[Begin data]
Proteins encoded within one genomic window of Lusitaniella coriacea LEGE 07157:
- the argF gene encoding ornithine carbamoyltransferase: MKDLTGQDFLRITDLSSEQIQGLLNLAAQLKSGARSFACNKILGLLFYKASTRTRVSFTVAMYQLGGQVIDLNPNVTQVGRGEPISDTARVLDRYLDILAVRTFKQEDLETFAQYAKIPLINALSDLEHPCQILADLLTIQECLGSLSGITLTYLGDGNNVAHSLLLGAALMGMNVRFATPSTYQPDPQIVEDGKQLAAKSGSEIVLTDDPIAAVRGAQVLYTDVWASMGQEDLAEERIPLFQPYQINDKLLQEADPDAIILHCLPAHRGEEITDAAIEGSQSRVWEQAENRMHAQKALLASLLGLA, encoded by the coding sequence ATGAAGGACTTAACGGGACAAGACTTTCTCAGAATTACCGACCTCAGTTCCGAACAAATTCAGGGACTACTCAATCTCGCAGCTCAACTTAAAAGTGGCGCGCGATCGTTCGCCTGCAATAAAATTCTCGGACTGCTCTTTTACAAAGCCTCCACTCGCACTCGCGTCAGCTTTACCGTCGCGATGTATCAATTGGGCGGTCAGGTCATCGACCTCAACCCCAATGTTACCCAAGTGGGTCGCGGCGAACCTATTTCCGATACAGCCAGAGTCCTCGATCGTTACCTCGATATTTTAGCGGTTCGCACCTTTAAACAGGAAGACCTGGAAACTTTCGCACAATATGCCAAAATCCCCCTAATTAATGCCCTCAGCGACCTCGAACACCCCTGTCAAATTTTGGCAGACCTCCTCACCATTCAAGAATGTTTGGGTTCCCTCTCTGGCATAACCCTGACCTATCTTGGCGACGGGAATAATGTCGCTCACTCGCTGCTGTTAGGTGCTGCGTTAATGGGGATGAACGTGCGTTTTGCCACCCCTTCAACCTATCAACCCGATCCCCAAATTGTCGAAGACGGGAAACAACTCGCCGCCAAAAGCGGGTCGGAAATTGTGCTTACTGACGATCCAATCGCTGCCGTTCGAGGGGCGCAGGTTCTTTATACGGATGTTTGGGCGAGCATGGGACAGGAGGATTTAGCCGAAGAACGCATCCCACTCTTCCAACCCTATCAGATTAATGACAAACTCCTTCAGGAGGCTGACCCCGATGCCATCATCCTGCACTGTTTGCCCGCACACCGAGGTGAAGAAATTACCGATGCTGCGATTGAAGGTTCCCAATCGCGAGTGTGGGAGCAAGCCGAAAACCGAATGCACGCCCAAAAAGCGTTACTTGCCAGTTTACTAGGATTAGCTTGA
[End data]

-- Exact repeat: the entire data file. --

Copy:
Proteins encoded within one genomic window of Lusitaniella coriacea LEGE 07157:
- the argF gene encoding ornithine carbamoyltransferase: MKDLTGQDFLRITDLSSEQIQGLLNLAAQLKSGARSFACNKILGLLFYKASTRTRVSFTVAMYQLGGQVIDLNPNVTQVGRGEPISDTARVLDRYLDILAVRTFKQEDLETFAQYAKIPLINALSDLEHPCQILADLLTIQECLGSLSGITLTYLGDGNNVAHSLLLGAALMGMNVRFATPSTYQPDPQIVEDGKQLAAKSGSEIVLTDDPIAAVRGAQVLYTDVWASMGQEDLAEERIPLFQPYQINDKLLQEADPDAIILHCLPAHRGEEITDAAIEGSQSRVWEQAENRMHAQKALLASLLGLA, encoded by the coding sequence ATGAAGGACTTAACGGGACAAGACTTTCTCAGAATTACCGACCTCAGTTCCGAACAAATTCAGGGACTACTCAATCTCGCAGCTCAACTTAAAAGTGGCGCGCGATCGTTCGCCTGCAATAAAATTCTCGGACTGCTCTTTTACAAAGCCTCCACTCGCACTCGCGTCAGCTTTACCGTCGCGATGTATCAATTGGGCGGTCAGGTCATCGACCTCAACCCCAATGTTACCCAAGTGGGTCGCGGCGAACCTATTTCCGATACAGCCAGAGTCCTCGATCGTTACCTCGATATTTTAGCGGTTCGCACCTTTAAACAGGAAGACCTGGAAACTTTCGCACAATATGCCAAAATCCCCCTAATTAATGCCCTCAGCGACCTCGAACACCCCTGTCAAATTTTGGCAGACCTCCTCACCATTCAAGAATGTTTGGGTTCCCTCTCTGGCATAACCCTGACCTATCTTGGCGACGGGAATAATGTCGCTCACTCGCTGCTGTTAGGTGCTGCGTTAATGGGGATGAACGTGCGTTTTGCCACCCCTTCAACCTATCAACCCGATCCCCAAATTGTCGAAGACGGGAAACAACTCGCCGCCAAAAGCGGGTCGGAAATTGTGCTTACTGACGATCCAATCGCTGCCGTTCGAGGGGCGCAGGTTCTTTATACGGATGTTTGGGCGAGCATGGGACAGGAGGATTTAGCCGAAGAACGCATCCCACTCTTCCAACCCTATCAGATTAATGACAAACTCCTTCAGGAGGCTGACCCCGATGCCATCATCCTGCACTGTTTGCCCGCACACCGAGGTGAAGAAATTACCGATGCTGCGATTGAAGGTTCCCAATCGCGAGTGTGGGAGCAAGCCGAAAACCGAATGCACGCCCAAAAAGCGTTACTTGCCAGTTTACTAGGATTAGCTTGA